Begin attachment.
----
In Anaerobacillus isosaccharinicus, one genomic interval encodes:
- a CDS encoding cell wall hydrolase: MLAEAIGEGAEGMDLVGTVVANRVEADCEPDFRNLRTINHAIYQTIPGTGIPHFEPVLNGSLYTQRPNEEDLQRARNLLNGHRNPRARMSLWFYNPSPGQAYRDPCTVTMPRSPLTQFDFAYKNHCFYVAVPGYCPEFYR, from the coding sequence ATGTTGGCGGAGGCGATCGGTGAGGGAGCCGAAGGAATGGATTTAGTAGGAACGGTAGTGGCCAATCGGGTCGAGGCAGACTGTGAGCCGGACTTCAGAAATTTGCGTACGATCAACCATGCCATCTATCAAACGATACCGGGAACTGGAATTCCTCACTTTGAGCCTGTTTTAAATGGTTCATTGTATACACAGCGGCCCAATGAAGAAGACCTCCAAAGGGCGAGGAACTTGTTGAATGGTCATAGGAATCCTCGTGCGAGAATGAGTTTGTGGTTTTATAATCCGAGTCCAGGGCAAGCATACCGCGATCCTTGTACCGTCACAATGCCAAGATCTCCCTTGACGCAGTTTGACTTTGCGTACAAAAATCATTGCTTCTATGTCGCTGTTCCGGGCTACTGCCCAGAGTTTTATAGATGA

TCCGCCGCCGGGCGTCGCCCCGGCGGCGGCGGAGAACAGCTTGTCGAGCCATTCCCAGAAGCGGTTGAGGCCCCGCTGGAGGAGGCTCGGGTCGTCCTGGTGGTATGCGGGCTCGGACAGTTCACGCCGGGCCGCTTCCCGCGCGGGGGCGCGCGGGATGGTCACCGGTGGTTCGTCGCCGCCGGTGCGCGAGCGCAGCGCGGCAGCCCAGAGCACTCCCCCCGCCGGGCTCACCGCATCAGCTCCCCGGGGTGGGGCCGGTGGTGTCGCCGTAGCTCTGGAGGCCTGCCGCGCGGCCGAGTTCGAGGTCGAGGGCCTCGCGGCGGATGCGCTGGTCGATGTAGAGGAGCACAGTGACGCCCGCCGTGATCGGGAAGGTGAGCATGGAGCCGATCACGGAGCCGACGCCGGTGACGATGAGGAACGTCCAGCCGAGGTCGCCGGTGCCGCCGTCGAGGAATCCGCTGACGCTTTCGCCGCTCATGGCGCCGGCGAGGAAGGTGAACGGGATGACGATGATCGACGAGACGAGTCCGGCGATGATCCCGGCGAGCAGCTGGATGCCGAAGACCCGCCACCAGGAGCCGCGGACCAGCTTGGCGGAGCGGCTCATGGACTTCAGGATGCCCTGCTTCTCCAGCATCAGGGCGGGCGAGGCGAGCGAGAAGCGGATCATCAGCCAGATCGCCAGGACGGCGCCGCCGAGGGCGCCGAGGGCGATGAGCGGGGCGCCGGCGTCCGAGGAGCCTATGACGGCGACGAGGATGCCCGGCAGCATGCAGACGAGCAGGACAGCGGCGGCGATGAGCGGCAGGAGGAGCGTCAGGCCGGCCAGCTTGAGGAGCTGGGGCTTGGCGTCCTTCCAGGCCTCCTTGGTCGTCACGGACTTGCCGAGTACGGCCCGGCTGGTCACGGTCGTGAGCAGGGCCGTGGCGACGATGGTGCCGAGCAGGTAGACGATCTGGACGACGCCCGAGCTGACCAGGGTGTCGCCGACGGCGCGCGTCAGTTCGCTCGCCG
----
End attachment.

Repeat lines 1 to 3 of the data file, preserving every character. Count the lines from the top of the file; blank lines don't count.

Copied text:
In Anaerobacillus isosaccharinicus, one genomic interval encodes:
- a CDS encoding cell wall hydrolase: MLAEAIGEGAEGMDLVGTVVANRVEADCEPDFRNLRTINHAIYQTIPGTGIPHFEPVLNGSLYTQRPNEEDLQRARNLLNGHRNPRARMSLWFYNPSPGQAYRDPCTVTMPRSPLTQFDFAYKNHCFYVAVPGYCPEFYR, from the coding sequence ATGTTGGCGGAGGCGATCGGTGAGGGAGCCGAAGGAATGGATTTAGTAGGAACGGTAGTGGCCAATCGGGTCGAGGCAGACTGTGAGCCGGACTTCAGAAATTTGCGTACGATCAACCATGCCATCTATCAAACGATACCGGGAACTGGAATTCCTCACTTTGAGCCTGTTTTAAATGGTTCATTGTATACACAGCGGCCCAATGAAGAAGACCTCCAAAGGGCGAGGAACTTGTTGAATGGTCATAGGAATCCTCGTGCGAGAATGAGTTTGTGGTTTTATAATCCGAGTCCAGGGCAAGCATACCGCGATCCTTGTACCGTCACAATGCCAAGATCTCCCTTGACGCAGTTTGACTTTGCGTACAAAAATCATTGCTTCTATGTCGCTGTTCCGGGCTACTGCCCAGAGTTTTATAGATGA

TCCGCCGCCGGGCGTCGCCCCGGCGGCGGCGGAGAACAGCTTGTCGAGCCATTCCCAGAAGCGGTTGAGGCCCCGCTGGAGGAGGCTCGGGTCGTCCTGGTGGTATGCGGGCTCGGACAGTTCACGCCGGGCCGCTTCCCGCGCGGGGGCGCGCGGGATGGTCACCGGTGGTTCGTCGCCGCCGGTGCGCGAGCGCAGCGCGGCAGCCCAGAGCACTCCCCCCGCCGGGCTCACCGCATCAGCTCCCCGGGGTGGGGCCGGTGGTGTCGCCGTAGCTCTGGAGGCCTGCCGCGCGGCCGAGTTCGAGGTCGAGGGCCTCGCGGCGGATGCGCTGGTCGATGTAGAGGAGCACAGTGACGCCCGCCGTGATCGGGAAGGTGAGCATGGAGCCGATCACGGAGCCGACGCCGGTGACGATGAGGAACGTCCAGCCGAGGTCGCCGGTGCCGCCGTCGAGGAATCCGCTGACGCTTTCGCCGCTCATGGCGCCGGCGAGGAAGGTGAACGGGATGACGATGATCGACGAGACGAGTCCGGCGATGATCCCGGCGAGCAGCTGGATGCCGAAGACCCGCCACCAGGAGCCGCGGACCAGCTTGGCGGAGCGGCTCATGGACTTCAGGATGCCCTGCTTCTCCAGCATCAGGGCGGGCGAGGCGAGCGAGAAGCGGATCATCAGCCAGATCGCCAGGACGGCGCCGCCGAGGGCGCCGAGGGCGATGAGCGGGGCGCCGGCGTCCGAGGAGCCTATGACGGCGACGAGGATGCCCGGCAGCATGCAGACGAGCAGGACAGCGGCGGCGATGAGCGGCAGGAGGAGCGTCAGGCCGGCCAGCTTGAGGAGCTGGGGCTTGGCGTCCTTCCAGGCCTCCTTGGTCGTCACGGACTTGCCGAGTACGGCCCGGCTGGTCACGGTCGTGAGCAGGGCCGTGGCGACGATGGTGCCGAGCAGGTAGACGATCTGGACGACGCCCGAGCTGACCAGGGTGTCGCCGACGGCGCGCGTCAGTTCGCTCGCCG